View details for DOI 10.1542/peds.2022-056325
View details for PubMedID 36189482
Rates and Predictors of Long-term Clinical Outcomes in Patients With Perianal Crohn's Disease on Biologic Therapy.
Journal of clinical gastroenterology
Perianal Crohn's disease (pCD) represents an aggressive phenotype with limited studies on long-term outcomes. We evaluated 5-year outcomes of these patients on biologic therapies.We performed a retrospective analysis of patients with pCD at a tertiary medical center. We used Kaplan-Meier curves to estimate rates and multivariate logistic regression to identify predictors of long-term outcomes.We included 311 patients with pCD of which 168 patients were started on biologics [138 anti-tumor necrosis factor (TNF) α, 14 vedolizumab, 16 ustekinumab] at the time of diagnosis. Anti-TNF use at the time of diagnosis was associated with decreased rates of perianal abscess recurrence [hazard ratio (HR)=0.48, 95% confidence interval (CI): 0.32-0.74], whereas ustekinumab use was associated with increased rates of perianal fistula closure (HR=3.58, 95% CI: 1.04-12.35) and decreased rates of perianal abscess recurrence (HR=0.20, 95% CI: 0.07-0.56) at follow-up. Among patients who failed their first anti-TNF, switching to another anti-TNF was associated with decreased rates of colectomy (HR=0.20, 95% CI: 0.04-0.90) and permanent diversion (HR=0.16, 95% CI: 0.03-0.94) compared with ustekinumab, whereas vedolizumab use was associated with decreased perianal fistula closure (HR=0.22, 95% CI: 0.05-0.96) compared with ustekinumab. Predictors of colectomy included colonic disease (odds ratio=2.71, 95% CI: 1.36-5.38) and anal stenosis (odds ratio=4.44, 95% CI: 1.59-12.43).Type of biologic use at the time of pCD diagnosis or after first anti-TNF failure may be associated with long-term outcomes in patients with pCD.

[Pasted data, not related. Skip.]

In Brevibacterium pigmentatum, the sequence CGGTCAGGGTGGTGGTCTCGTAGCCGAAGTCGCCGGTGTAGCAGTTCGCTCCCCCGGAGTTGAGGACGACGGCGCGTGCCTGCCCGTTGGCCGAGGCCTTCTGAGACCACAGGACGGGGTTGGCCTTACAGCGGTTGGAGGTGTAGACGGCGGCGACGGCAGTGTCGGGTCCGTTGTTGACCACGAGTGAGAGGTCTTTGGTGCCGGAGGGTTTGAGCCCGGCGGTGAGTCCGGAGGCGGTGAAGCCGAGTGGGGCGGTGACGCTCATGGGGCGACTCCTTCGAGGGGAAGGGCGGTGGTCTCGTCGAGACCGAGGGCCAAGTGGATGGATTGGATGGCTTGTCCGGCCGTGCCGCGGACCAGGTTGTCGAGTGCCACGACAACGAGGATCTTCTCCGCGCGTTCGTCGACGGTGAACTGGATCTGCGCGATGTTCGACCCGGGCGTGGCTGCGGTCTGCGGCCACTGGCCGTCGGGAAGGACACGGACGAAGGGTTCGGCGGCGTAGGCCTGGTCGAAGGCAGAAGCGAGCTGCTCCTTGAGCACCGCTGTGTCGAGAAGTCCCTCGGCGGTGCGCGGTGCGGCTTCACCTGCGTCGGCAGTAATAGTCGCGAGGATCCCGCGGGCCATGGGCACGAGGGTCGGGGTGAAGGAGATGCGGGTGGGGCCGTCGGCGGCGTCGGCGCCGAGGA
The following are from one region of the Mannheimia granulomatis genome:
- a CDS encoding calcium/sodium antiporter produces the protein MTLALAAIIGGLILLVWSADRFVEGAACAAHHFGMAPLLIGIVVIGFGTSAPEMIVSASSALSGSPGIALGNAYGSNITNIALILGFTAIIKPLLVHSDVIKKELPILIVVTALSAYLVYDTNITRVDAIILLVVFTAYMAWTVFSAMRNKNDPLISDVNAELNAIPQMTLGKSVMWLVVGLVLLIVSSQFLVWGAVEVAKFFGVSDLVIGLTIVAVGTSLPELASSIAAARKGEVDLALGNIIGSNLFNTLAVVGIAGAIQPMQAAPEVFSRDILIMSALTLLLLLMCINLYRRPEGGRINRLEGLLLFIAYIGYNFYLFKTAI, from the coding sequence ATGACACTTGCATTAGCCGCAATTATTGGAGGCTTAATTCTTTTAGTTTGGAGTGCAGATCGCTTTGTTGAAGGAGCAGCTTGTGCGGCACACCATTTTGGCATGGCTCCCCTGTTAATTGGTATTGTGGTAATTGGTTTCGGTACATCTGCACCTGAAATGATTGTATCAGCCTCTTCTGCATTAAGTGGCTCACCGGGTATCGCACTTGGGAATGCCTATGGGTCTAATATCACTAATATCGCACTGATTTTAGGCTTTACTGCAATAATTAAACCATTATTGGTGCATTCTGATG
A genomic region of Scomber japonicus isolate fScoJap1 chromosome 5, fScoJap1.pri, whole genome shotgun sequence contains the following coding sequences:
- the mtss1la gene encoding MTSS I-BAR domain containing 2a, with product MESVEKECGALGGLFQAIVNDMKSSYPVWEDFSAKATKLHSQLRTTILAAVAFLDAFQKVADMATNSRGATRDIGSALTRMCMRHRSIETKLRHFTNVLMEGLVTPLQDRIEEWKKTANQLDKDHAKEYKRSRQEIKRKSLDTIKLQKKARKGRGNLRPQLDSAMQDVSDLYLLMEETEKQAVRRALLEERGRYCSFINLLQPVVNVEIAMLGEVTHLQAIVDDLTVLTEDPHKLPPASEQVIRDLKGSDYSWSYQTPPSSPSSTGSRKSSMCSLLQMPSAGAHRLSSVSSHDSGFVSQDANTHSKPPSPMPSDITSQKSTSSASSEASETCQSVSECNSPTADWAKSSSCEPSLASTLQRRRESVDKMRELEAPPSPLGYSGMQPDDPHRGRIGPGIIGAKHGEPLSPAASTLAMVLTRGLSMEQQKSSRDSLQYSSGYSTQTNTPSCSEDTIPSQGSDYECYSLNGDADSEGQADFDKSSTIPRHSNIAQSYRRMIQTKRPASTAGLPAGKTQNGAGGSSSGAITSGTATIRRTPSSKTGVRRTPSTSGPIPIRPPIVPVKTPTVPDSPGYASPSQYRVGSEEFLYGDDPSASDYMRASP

View details for DOI 10.1097/MCG.0000000000001729
View details for PubMedID 35703262
High-Powered Magnet Exposures in Children: A Multi-Center Cohort Study.
BACKGROUND AND OBJECTIVES: High-powered magnets were effectively removed from the US market by the Consumer Product Safety Commission (CPSC) in 2012 but returned in 2016 after federal court decisions. The United States Court of Appeals for the 10th Circuit cited imprecise data among other reasons as justification for overturning CPSC protections. Since then, incidence of high-powered magnet exposure has increased markedly, but outcome data are limited. In this study, we aim to describe the epidemiology and outcomes in children seeking medical care for high-powered magnets after reintroduction to market.METHODS: This is a multicenter, retrospective cohort study of patients aged 0 to 21 years with a confirmed high-powered magnet exposure (ie, ingestion or insertion) at 25 children's hospitals in the United States between 2017 and 2019.RESULTS: Of 596 patients with high-powered magnet exposures identified, 362 (60.7%) were male and 566 (95%) were <14 years of age. Nearly all sought care for magnet ingestion (n = 574, 96.3%), whereas 17 patients (2.9%) presented for management of nasal or aural magnet foreign bodies, 4 (0.7%) for magnets in their genitourinary tract, and 1 patient (0.2%) had magnets in their respiratory tract. A total of 57 children (9.6%) had a life-threatening morbidity; 276 (46.3%) required an endoscopy, surgery, or both; and 332 (55.7%) required hospitalization. There was no reported mortality.CONCLUSIONS: Despite being intended for use by those >14 years of age, high-powered magnets frequently cause morbidity and lead to high need for invasive intervention and hospitalization in children of all ages.
View details for DOI 10.1542/peds.2021-054543
View details for PubMedID 35112127
SINGLE-CENTER RETROSPECTIVE ANALYSIS OF THE EFFECT OF LUMACAFTOR/IVACAFTOR AND ELEXACAFTOR/TEZACAFTOR/IVACAFTOR ON BIOMARKERS OF LIVER DISEASE IN CYSTIC FIBROSIS
WILEY. 2021: 1178A-1179A
View details for Web of Science ID 000707188005340
Biologic Therapy in Patients With Perianal Crohn's Disease and Association With Long-Term Rates of Surgical and Clinical Outcomes
LIPPINCOTT WILLIAMS & WILKINS. 2021: S354
View details for Web of Science ID 000717526101241
Clinical use of shear-wave elastography for detecting liver fibrosis in children and adolescents with cystic fibrosis.